Abortion-rights groups challenge restriction on providers

Published 8:23 am Friday, May 17, 2019

RICHMOND, Va.  — As abortion opponents cheer the passage of fetal heartbeat laws and other bans on the procedure, abortion-rights groups have been waging a quieter battle in courthouses around the country to overturn less direct restrictions passed in recent years.

At least a dozen lawsuits have been filed over the last two years challenging what abortion-rights groups call TRAP laws, Targeted Restrictions on Abortion Providers.

Anti-abortion groups say the laws are needed to protect women’s health. Abortion-rights groups say the laws are medically unnecessary regulations designed to drive abortion clinics out of business and make it more difficult for women to end pregnancies.

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The first lawsuit to make it to trial is set to begin Monday in U.S. District Court in Richmond.

Women’s health groups suing Virginia in the case won a brief victory this month when the presiding judge struck down a law that said only physicians can perform first-trimester abortions. A week later, the judge rescinded his ruling and said he needed more evidence before deciding if the law places an “undue burden” on women seeking abortions.

“We are excited to put this case before the judge,” said Jenny Ma, a senior staff attorney at the Center for Reproductive Rights, a legal advocacy organization.

TRAP laws “have been instrumental in making it very difficult for our clients to run their facilities, and it makes it very difficult for women to access abortion care, both in Virginia and in other states,” she said.

The center has filed similar lawsuits challenging abortion restrictions in Arizona, Louisiana and Mississippi.

After the Supreme Court’s landmark 1973 decision in Roe v. Wade, many states began imposing restrictions on abortion clinics.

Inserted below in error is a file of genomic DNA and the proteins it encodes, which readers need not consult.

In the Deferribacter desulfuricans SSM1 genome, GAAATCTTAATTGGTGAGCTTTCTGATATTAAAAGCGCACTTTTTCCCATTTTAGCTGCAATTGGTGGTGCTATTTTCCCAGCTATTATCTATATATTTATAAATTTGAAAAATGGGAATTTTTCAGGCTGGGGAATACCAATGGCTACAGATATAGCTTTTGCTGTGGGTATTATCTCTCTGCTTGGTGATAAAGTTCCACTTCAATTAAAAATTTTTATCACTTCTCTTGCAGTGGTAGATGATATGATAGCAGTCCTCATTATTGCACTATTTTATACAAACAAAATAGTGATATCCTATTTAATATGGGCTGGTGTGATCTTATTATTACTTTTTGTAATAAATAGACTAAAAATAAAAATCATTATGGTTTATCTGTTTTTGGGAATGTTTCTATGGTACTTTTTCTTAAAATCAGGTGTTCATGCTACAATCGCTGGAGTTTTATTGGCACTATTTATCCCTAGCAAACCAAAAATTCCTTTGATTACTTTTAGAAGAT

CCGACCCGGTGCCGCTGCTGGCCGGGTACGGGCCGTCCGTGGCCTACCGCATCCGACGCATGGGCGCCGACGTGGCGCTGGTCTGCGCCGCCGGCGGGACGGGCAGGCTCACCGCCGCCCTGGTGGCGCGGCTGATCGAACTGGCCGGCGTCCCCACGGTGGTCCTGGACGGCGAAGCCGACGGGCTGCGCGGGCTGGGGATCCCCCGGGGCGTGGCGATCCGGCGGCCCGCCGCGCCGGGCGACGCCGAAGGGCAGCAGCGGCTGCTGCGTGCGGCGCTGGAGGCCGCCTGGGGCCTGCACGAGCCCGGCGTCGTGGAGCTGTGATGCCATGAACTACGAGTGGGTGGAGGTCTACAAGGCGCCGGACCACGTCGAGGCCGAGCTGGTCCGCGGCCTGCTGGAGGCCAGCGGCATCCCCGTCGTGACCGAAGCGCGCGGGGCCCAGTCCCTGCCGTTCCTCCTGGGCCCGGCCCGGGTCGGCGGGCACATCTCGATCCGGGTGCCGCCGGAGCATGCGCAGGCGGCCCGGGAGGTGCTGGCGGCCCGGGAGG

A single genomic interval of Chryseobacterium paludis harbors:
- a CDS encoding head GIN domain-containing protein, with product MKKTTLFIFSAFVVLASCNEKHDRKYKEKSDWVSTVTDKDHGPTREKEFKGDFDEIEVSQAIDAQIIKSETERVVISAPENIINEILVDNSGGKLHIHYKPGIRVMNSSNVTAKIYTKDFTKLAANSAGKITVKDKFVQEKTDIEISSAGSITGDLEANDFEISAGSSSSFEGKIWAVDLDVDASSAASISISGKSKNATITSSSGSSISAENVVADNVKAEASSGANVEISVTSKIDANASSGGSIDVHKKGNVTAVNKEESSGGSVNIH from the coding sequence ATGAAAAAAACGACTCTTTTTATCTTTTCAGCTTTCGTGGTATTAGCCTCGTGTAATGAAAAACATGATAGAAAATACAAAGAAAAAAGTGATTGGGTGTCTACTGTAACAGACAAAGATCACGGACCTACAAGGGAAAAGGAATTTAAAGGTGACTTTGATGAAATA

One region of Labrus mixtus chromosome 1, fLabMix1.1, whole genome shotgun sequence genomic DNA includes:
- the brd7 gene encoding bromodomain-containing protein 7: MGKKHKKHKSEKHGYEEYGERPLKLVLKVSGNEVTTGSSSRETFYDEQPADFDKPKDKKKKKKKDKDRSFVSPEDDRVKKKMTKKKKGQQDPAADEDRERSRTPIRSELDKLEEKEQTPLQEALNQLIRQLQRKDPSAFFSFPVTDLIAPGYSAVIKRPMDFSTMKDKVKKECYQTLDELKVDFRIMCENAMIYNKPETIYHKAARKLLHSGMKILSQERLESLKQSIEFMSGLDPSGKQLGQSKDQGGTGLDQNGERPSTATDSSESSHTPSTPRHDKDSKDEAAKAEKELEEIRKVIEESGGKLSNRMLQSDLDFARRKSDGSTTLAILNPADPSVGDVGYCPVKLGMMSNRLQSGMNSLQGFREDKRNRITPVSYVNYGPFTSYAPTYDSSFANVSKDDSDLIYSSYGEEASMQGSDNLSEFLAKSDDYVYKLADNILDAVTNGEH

Laws focusing on clinic regulation made a comeback in the 1990s and had another resurgence starting in 2011. About one-third of all abortion restrictions passed since Roe v. Wade have been enacted since January 2011, according to the Guttmacher Institute, a research group that supports abortion rights.

On Wednesday, Alabama’s Republican governor signed the nation’s strictest abortion ban into law, making performing an abortion a felony in nearly all cases, punishable by up to life in prison, and with no exceptions for rape and incest.

Hours later, Missouri’s Republican-led Senate passed a wide-ranging bill to ban abortions at eight weeks of pregnancy. The bill needs another vote of approval in the GOP-led House before it can go to Republican Gov. Mike Parson, who voiced support for an earlier version.

It includes exceptions for medical emergencies, but not for pregnancies caused by rape or incest. Doctors would face five to 15 years in prison for violating the eight-week cutoff. Women who receive abortions would not be prosecuted.

Four states — Mississippi, Georgia, Ohio and Kentucky — have approved bans on abortion once a fetal heartbeat is detected, which can occur in about the sixth week of pregnancy, before many women realize they are pregnant.